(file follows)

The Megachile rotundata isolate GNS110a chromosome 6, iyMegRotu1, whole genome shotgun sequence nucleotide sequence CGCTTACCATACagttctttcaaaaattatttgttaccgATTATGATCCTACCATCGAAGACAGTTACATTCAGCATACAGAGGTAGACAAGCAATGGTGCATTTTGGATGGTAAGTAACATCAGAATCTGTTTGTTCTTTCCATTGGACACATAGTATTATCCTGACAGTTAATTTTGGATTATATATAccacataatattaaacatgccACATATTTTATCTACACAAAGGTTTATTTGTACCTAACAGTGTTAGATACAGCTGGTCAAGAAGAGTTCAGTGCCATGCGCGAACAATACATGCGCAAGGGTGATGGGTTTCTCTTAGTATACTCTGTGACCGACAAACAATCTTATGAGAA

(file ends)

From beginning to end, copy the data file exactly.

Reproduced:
The Megachile rotundata isolate GNS110a chromosome 6, iyMegRotu1, whole genome shotgun sequence nucleotide sequence CGCTTACCATACagttctttcaaaaattatttgttaccgATTATGATCCTACCATCGAAGACAGTTACATTCAGCATACAGAGGTAGACAAGCAATGGTGCATTTTGGATGGTAAGTAACATCAGAATCTGTTTGTTCTTTCCATTGGACACATAGTATTATCCTGACAGTTAATTTTGGATTATATATAccacataatattaaacatgccACATATTTTATCTACACAAAGGTTTATTTGTACCTAACAGTGTTAGATACAGCTGGTCAAGAAGAGTTCAGTGCCATGCGCGAACAATACATGCGCAAGGGTGATGGGTTTCTCTTAGTATACTCTGTGACCGACAAACAATCTTATGAGAA